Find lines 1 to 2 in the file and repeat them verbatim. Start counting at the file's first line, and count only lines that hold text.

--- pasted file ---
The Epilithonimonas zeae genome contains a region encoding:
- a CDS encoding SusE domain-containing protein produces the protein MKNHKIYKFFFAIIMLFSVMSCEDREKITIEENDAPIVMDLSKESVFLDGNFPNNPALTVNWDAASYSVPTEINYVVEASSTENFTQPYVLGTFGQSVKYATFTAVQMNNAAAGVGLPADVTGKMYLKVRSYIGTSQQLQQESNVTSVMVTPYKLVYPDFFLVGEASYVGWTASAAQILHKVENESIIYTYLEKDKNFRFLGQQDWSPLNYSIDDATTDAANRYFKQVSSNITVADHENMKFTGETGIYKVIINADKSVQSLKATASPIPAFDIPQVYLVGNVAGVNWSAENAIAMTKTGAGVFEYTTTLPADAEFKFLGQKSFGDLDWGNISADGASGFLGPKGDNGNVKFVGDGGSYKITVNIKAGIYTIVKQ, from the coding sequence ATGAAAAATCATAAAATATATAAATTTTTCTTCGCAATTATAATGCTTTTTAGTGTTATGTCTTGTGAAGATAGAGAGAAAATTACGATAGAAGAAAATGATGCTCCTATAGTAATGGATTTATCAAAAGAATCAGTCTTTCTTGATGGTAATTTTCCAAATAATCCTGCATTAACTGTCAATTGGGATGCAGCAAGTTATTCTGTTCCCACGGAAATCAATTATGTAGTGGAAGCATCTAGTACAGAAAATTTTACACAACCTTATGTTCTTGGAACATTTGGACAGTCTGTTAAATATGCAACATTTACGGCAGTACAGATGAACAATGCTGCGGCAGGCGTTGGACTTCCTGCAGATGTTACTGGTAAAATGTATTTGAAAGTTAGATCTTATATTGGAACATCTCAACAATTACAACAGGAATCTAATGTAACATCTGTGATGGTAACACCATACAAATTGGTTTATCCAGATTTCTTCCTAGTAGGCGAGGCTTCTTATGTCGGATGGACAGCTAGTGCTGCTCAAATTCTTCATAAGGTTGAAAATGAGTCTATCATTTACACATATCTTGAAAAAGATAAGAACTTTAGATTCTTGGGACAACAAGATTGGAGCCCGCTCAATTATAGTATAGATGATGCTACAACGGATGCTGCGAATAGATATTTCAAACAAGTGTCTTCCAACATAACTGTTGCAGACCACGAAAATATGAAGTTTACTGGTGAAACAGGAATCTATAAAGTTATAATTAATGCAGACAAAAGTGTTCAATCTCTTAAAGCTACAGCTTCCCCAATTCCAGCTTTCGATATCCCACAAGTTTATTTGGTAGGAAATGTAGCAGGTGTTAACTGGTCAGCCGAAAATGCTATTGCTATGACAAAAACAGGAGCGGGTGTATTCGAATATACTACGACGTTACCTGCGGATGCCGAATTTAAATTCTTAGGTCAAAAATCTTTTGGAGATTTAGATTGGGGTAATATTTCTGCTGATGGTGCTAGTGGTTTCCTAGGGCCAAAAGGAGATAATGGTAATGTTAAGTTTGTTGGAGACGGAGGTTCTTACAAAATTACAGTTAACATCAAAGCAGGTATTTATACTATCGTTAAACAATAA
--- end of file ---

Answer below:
The Epilithonimonas zeae genome contains a region encoding:
- a CDS encoding SusE domain-containing protein produces the protein MKNHKIYKFFFAIIMLFSVMSCEDREKITIEENDAPIVMDLSKESVFLDGNFPNNPALTVNWDAASYSVPTEINYVVEASSTENFTQPYVLGTFGQSVKYATFTAVQMNNAAAGVGLPADVTGKMYLKVRSYIGTSQQLQQESNVTSVMVTPYKLVYPDFFLVGEASYVGWTASAAQILHKVENESIIYTYLEKDKNFRFLGQQDWSPLNYSIDDATTDAANRYFKQVSSNITVADHENMKFTGETGIYKVIINADKSVQSLKATASPIPAFDIPQVYLVGNVAGVNWSAENAIAMTKTGAGVFEYTTTLPADAEFKFLGQKSFGDLDWGNISADGASGFLGPKGDNGNVKFVGDGGSYKITVNIKAGIYTIVKQ, from the coding sequence ATGAAAAATCATAAAATATATAAATTTTTCTTCGCAATTATAATGCTTTTTAGTGTTATGTCTTGTGAAGATAGAGAGAAAATTACGATAGAAGAAAATGATGCTCCTATAGTAATGGATTTATCAAAAGAATCAGTCTTTCTTGATGGTAATTTTCCAAATAATCCTGCATTAACTGTCAATTGGGATGCAGCAAGTTATTCTGTTCCCACGGAAATCAATTATGTAGTGGAAGCATCTAGTACAGAAAATTTTACACAACCTTATGTTCTTGGAACATTTGGACAGTCTGTTAAATATGCAACATTTACGGCAGTACAGATGAACAATGCTGCGGCAGGCGTTGGACTTCCTGCAGATGTTACTGGTAAAATGTATTTGAAAGTTAGATCTTATATTGGAACATCTCAACAATTACAACAGGAATCTAATGTAACATCTGTGATGGTAACACCATACAAATTGGTTTATCCAGATTTCTTCCTAGTAGGCGAGGCTTCTTATGTCGGATGGACAGCTAGTGCTGCTCAAATTCTTCATAAGGTTGAAAATGAGTCTATCATTTACACATATCTTGAAAAAGATAAGAACTTTAGATTCTTGGGACAACAAGATTGGAGCCCGCTCAATTATAGTATAGATGATGCTACAACGGATGCTGCGAATAGATATTTCAAACAAGTGTCTTCCAACATAACTGTTGCAGACCACGAAAATATGAAGTTTACTGGTGAAACAGGAATCTATAAAGTTATAATTAATGCAGACAAAAGTGTTCAATCTCTTAAAGCTACAGCTTCCCCAATTCCAGCTTTCGATATCCCACAAGTTTATTTGGTAGGAAATGTAGCAGGTGTTAACTGGTCAGCCGAAAATGCTATTGCTATGACAAAAACAGGAGCGGGTGTATTCGAATATACTACGACGTTACCTGCGGATGCCGAATTTAAATTCTTAGGTCAAAAATCTTTTGGAGATTTAGATTGGGGTAATATTTCTGCTGATGGTGCTAGTGGTTTCCTAGGGCCAAAAGGAGATAATGGTAATGTTAAGTTTGTTGGAGACGGAGGTTCTTACAAAATTACAGTTAACATCAAAGCAGGTATTTATACTATCGTTAAACAATAA